The broader point, though, is that cyber security is not just about software patching and systems configuration. Ship operators do not buy computer processors, disk storage and software and then build them into a system: they procure turnkey systems. Again, shipboard engineers may well be IT-literate, but no space has been made on the crew roster for cybersecurity specialists.

In these circumstances, the integrity of the systems on ships is best maintained by software which can identify, contain and resolve threats wherever they appear in the network. Such Unified Threat Management (UTM) detects all deviations from the ‘known good’ configuration as anomalies and potential threats to security and can update securely, even during operation. Some specialist functions such as a deep analysis of alerts or security forensics will need to be delivered remotely.

Inmarsat believes that a collaborative approach – that includes shipboard systems, but also the crew operating them and the processes involved – is vital to develop the maturity response demanded by multiple threats from cyber villains, whatever their origin. For this reason, we have been working with some of the best security-focused experts available to tailor products and services to meet shipping’s requirement.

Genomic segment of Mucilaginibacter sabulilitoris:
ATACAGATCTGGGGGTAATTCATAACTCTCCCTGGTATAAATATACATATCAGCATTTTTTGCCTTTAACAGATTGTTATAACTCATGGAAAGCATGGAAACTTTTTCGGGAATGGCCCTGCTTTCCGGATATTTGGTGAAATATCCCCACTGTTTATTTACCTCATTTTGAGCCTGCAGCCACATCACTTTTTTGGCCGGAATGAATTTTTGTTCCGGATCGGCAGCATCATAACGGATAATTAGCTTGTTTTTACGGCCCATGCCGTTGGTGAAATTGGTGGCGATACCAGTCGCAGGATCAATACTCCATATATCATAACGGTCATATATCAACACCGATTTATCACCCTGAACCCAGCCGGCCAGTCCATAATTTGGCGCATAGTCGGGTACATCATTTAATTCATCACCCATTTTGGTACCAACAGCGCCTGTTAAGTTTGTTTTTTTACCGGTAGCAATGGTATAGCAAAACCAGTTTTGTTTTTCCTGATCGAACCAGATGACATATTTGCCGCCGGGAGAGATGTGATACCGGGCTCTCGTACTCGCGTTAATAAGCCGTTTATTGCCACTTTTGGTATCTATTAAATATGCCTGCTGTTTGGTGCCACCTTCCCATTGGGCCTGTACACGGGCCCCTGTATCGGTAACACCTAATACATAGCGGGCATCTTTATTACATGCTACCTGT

As noted, however, software is only part of the answer: cyber security and vigilance for ‘the human element’ and a well thought-out recovery strategy to mitigate against multiple, automated assaults are also critical. Failures in processes and mistakes by people can present the security loophole that, if unchecked by the UTM, compromise the entire network.

Weaknesses at the first line of defence (to phishing, plugging infected USB in, downloading from untrusted source etc.) are common but, in the case of satellite-connected ships, it is also common to see updates turned off and no AV software in operation. Today, cyber security training is not compulsory for the world’s 1.6 million seafarers, while expertise in antivirus software is inevitably more likely to be based ashore.

As far as awareness is concerned, it is fair to say that there is likely to be more temptation to risk plugging in a memory stick that might be infected once a vessel is under way. Creating awareness for seafarers and staff is a continuous task because good cybersecurity practice is shipping’s first line of defence against ‘attack’.